Association of histone H3 and RNA pol II with 5', middle and 3' regions of GAL1 (Fig. 5A) were examined in wild-type, ctr9Δ and paf1Δ strains maintained at 24°C before and at various times after induction by galactose. In wild-type cells, occupancy of GAL1 by histone H3 decreased sharply from 10 to 40 min after induction and remained low for the remainder of the time course (Fig. 5B – D). Deletion of either CTR9 or PAF1 impaired removal of histone H3 from the GAL1 locus (Fig. 5B – D). Before the 10 min time point, no statisically significant differences in histone H3 levels were detected among wild-type, ctr9Δ and paf1Δ samples. By 20 min, histone H3 occupancy was about 30% lower in wild-type cells than in the ctr9Δ and paf1Δ mutants and this difference increased to 40% by 40 min. These differences were determined to be highly significant (P < 0.0005). By 90 min after induction, depletion of histone H3 over the GAL1 locus in the ctr9Δ and paf1Δ cells began to approach that of wild-type, but nonetheless remained statistically higher (P < 0.04). These results suggest that the Paf1 complex promotes eviction of histones from the GAL1 locus during early stages of transcriptional induction. Moreover, these findings indicate that in the absence of the Paf1 complex, nucleosomes can be removed from the GAL1 locus upon activation, but with delayed kinetics relative to wild-type.
In the nuclease digestion experiments we had observed more unphased DNA fragments of intermediate size in the wild-type sample than in the ctr9Δ and paf1Δ strains at 90 min (Fig. 4C). While this in principal could have reflected greater occupancy of the GAL1 locus by unphased nucleosomes in wild-type cells, our observation that removal of histones from GAL1 is more rapid in the wild-type than in ctr9Δ or paf1Δ strains argues against this point.
We observed an inverse relationship between histone displacement and the association of RNA pol II with the GAL1 locus. In wild-type cells, association of RNA pol II with GAL1 increased rapidly after addition of galactose (Fig. 5E – G). This association was apparent at 10 min after induction and continued to increase throughout the time course. The amount of RNA pol II at the 5' region was consistently greater than at the middle or 3' region of the gene, although the kinetics of polymerase association with these regions paralleled the kinetics observed for the 5' region (Fig. 5E – G). These findings are consistent with a report describing kinetics of association of RNA pol II with a galactose-inducible, synthetic locus .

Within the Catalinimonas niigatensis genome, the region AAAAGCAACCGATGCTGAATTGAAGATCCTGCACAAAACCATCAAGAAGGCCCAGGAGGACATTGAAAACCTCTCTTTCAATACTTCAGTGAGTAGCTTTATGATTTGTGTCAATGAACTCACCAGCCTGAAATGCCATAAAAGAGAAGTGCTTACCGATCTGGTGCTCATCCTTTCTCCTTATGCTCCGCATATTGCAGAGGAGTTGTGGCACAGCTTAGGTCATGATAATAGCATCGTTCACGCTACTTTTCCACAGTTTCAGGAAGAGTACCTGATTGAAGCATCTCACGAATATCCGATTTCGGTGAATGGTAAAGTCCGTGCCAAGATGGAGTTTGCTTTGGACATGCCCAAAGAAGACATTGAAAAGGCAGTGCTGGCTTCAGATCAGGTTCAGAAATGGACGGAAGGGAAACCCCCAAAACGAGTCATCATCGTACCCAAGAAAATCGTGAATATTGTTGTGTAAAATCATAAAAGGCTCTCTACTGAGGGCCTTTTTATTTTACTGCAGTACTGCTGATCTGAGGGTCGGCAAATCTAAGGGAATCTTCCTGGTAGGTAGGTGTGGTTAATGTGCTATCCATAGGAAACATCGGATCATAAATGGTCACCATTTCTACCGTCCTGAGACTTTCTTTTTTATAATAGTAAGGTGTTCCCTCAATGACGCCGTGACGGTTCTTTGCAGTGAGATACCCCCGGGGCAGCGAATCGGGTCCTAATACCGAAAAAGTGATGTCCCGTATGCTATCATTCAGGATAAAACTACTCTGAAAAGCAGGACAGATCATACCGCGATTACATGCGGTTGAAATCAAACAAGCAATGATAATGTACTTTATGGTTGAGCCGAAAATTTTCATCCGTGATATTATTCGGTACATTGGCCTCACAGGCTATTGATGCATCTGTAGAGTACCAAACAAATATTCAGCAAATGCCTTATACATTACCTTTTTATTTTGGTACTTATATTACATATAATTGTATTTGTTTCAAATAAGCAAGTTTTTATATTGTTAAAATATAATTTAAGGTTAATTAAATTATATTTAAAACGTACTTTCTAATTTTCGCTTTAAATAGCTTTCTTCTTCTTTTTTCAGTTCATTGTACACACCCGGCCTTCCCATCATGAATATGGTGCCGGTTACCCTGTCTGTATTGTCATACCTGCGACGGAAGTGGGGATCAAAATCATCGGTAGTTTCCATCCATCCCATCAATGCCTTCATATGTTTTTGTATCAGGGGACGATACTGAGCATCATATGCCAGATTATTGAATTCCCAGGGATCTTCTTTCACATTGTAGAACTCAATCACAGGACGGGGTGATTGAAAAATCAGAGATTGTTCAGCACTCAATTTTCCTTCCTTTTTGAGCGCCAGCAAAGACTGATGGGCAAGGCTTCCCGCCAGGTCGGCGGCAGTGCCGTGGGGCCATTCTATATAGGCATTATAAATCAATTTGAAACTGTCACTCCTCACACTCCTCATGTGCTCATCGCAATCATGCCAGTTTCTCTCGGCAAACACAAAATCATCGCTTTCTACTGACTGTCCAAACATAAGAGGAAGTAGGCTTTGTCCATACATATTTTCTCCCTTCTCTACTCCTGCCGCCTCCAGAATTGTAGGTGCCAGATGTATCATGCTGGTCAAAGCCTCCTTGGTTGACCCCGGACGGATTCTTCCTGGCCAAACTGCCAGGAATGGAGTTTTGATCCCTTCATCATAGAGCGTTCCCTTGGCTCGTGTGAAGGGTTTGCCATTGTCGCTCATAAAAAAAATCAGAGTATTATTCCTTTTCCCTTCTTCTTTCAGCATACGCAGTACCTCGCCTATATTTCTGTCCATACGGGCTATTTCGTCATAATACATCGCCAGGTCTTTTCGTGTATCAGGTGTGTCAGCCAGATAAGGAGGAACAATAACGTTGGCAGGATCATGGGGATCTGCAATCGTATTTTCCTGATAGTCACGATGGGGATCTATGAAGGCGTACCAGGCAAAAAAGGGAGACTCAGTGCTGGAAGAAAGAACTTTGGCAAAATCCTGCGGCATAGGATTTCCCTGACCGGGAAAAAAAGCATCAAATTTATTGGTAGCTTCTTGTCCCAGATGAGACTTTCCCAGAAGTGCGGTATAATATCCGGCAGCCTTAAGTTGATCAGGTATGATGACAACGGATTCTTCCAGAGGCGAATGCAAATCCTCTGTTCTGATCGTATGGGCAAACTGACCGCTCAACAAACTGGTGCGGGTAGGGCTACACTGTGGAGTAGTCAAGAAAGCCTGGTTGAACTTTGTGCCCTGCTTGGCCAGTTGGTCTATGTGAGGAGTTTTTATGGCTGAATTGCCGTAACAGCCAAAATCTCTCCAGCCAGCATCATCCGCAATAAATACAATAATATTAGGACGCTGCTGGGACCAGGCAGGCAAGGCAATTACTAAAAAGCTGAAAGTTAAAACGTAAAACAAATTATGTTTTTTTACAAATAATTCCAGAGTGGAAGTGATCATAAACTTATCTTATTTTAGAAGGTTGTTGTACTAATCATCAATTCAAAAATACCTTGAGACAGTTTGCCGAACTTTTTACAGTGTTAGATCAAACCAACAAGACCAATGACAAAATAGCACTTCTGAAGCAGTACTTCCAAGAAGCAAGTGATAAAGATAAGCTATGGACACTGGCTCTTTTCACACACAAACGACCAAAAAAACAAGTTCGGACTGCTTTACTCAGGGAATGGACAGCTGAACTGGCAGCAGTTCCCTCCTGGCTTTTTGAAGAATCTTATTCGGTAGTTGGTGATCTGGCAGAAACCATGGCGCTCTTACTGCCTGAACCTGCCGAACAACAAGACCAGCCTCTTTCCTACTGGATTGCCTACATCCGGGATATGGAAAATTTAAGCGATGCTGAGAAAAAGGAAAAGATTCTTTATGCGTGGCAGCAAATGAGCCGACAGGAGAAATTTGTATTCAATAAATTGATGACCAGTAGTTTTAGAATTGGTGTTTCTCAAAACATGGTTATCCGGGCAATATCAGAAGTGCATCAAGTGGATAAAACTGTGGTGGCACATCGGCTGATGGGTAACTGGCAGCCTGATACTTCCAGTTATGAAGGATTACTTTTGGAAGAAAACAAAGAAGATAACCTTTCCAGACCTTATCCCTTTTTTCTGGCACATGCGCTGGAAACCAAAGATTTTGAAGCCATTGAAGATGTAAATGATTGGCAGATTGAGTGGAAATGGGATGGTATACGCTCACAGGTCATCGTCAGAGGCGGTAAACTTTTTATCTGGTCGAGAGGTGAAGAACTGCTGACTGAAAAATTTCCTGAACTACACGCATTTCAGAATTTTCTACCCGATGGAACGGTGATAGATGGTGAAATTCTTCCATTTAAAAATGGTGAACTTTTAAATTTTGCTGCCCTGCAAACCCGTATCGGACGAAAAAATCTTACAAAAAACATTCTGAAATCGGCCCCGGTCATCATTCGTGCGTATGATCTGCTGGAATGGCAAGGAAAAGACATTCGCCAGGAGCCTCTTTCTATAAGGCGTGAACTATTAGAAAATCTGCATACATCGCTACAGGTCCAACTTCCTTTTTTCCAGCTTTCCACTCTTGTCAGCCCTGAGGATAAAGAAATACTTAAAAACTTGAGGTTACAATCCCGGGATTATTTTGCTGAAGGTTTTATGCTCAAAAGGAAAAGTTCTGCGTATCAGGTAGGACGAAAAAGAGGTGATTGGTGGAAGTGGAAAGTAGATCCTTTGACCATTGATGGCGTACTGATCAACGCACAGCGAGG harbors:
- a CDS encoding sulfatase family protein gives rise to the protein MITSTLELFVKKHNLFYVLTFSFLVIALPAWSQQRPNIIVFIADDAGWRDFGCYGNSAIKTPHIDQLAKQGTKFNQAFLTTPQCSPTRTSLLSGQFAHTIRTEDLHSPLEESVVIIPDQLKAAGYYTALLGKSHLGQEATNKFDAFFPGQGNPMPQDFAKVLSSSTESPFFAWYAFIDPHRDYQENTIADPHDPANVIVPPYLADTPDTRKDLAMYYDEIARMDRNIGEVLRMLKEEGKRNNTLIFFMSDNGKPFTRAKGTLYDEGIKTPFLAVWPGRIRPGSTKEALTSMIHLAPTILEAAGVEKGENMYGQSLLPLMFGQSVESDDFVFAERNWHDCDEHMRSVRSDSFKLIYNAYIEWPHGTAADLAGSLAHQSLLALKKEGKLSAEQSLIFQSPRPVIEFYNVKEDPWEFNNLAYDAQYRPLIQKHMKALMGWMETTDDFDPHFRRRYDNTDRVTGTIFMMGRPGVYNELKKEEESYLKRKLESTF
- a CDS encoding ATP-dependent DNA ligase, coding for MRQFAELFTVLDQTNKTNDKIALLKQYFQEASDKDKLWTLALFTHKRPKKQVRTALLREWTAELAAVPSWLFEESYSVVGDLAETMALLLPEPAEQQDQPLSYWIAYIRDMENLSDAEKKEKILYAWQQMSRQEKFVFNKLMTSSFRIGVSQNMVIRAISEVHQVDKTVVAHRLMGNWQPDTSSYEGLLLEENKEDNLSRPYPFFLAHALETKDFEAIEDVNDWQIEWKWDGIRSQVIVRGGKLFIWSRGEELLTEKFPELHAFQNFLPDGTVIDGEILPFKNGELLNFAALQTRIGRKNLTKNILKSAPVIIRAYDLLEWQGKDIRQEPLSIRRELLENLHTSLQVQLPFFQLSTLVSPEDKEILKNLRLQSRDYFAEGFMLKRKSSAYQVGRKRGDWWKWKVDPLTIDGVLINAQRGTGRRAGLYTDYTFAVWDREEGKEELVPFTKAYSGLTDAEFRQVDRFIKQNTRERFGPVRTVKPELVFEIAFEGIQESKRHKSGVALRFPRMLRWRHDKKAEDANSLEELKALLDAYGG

Loss of Ctr9 or Paf1 was associated with changes in the association of RNA pol II with GAL1 and its distribution over the locus following induction. While the confidence limits determined for these differences were not below the significance threshold, similar trends were observed for the ctr9Δ and paf1Δ mutants. As with wild-type cells, association of RNA pol II with the 5' region of GAL1 was detectable in ctr9Δ and paf1Δ cells at 10 min after addition of galactose, but the amount of association was reduced (Fig. 5E). Throughout the time course, the amount of RNA pol II over the 5' region was consistently lower in the ctr9Δ and paf1Δ strains than in wild-type. Interestingly, loss of either Ctr9 or Paf1 was associated with a relative increase in the amount of RNA pol II associated with the middle region of the GAL1 locus (Fig. 5F), despite the reduction in the amount of polymerase associated with the 5' region. Only small differences in polymerase occupancy of the 3' region of GAL1 were observed among the strains (Fig. 5G). Deletion of CTR9 or PAF1 had similar effects on RNA pol II occupancy as well as histone displacement at the GAL10 locus (data not shown). These findings suggest that upon induction of transcription at GAL1 and GAL10 loci, the Paf1 complex promotes histone displacement and more efficient transcriptional elongation. We considered the possiblity that inappropriate internal initiations in the ctr9Δ and paf1Δ strains might contribute to alterations in the distribution of RNA pol II, but this seems unlikely as we observed no truncated GAL1 or GAL10 transcripts in hybridization assays of mutant cells using double-stranded probes, which would have detected transcripts from either strand (Fig. 3).